ASDTooCool‘Go Girl’ by Pitbull (featuring Trina and Young Boss) was and still is my “lets get pumped” song.  I was introduce to this song by my pledge sister (in the car).  She put on her sunglasses and started rapping with Pitbull and I couldn’t do anything but laugh because I didn’t know the words.  After that car ride I learned every word and every time I was in the car with her after that we played that song and would again, be hand gesturing every lyric that they spat out on the radio.  This of course made it on our party mixes more than once, and to this day I need to have sunglasses on to sing this song.  I don’t know if it’s an insecurity thing, but I definitely feel cooler with the glasses on.

There is also the “sad song” that makes us feel better when someone breaks our heart.  I have two.  One is ‘The Way We Used to Be’ by The Scarlet Ending and the other one is ‘Gonna Get Over You’ by Sara Bareilles.  Both songs bring something different to the table.  The first one allowed me to wallow in my self pity when that guy broke my heart, and the second one got me out of that funk.  ‘Gonna Get Over You’ makes you want to go around and dance and sing in public, and not care if that cute guy/ girl next to you starts to judge you based on your weirdness.  Newsflash, we are all weird; some of us chose to embrace it publicly more than others.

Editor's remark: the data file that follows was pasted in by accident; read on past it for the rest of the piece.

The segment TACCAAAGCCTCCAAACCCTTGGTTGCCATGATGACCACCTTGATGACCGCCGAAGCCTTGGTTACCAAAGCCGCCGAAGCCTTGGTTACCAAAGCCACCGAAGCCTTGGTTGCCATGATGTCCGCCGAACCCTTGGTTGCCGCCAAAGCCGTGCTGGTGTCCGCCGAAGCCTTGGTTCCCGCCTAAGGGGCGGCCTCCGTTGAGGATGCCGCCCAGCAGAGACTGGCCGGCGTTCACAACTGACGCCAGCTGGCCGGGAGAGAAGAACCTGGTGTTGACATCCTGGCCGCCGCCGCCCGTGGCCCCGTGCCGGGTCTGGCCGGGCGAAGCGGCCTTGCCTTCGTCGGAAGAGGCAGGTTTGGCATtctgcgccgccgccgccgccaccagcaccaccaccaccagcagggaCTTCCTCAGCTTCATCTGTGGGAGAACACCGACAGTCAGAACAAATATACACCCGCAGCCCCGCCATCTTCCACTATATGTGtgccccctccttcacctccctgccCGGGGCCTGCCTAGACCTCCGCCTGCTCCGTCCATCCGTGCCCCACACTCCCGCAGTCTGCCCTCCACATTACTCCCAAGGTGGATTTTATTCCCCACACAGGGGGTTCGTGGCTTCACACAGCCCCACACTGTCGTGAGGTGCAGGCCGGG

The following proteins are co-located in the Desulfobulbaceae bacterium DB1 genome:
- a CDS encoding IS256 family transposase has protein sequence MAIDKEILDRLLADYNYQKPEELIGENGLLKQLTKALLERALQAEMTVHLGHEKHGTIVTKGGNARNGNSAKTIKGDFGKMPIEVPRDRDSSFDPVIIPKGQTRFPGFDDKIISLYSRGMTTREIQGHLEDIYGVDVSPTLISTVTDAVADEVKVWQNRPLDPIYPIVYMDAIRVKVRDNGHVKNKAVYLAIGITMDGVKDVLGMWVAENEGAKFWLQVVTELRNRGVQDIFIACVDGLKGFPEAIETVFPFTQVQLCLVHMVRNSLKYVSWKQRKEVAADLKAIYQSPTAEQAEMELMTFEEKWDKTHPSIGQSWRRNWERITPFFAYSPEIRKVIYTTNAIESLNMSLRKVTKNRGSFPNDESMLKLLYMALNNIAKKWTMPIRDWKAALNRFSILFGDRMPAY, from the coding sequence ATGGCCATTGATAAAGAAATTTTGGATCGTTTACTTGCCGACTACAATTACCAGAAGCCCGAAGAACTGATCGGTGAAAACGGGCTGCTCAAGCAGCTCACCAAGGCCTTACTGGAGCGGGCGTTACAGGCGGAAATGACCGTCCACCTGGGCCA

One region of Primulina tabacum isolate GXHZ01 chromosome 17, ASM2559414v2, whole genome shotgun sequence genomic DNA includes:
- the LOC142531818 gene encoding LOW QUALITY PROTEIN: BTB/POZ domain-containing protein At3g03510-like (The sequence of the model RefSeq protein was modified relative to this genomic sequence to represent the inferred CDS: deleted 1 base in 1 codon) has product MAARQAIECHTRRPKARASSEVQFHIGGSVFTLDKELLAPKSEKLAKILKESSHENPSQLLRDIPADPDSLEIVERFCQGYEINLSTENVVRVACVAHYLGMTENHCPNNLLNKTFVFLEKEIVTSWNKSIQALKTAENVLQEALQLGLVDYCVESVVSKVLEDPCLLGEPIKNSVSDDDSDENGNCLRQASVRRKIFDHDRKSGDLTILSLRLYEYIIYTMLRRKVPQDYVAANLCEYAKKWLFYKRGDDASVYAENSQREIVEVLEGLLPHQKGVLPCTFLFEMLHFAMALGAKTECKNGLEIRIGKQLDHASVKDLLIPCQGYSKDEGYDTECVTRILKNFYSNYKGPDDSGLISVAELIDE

CJFeolaFinally, there are those songs that you may be embarrassed to sing in public or around your friends because the song is not meant for someone your age or gender.  Luckily, I don’t agree with the status quo, and at this point in my life I don’t find too much embarrassing.  My roommate definitely has video proof of this through a little song called ‘Double Take’ from the Disney Channel show ‘Austin & Ally.’  Yes I know all the words, and even though the show is for twelve-year-olds it has got a great bouncy feel that you can sing to with a ladle in the kitchen.  My little brother and I like to sing Taylor Swift in the car; basically to the point that if she not on the radio station he changes it until he finds one that she’s on.  That is either fan dedication or an unhealthy addiction, either way I understand his obsession.  For example, any time the song ’22’ is played, we both get really high voices when she says,

“I don’t know about you, But I’m feeling 22
Everything will be alright
If you keep me next to you
You don’t know about me
But I’ll bet you want to
Everything will be alright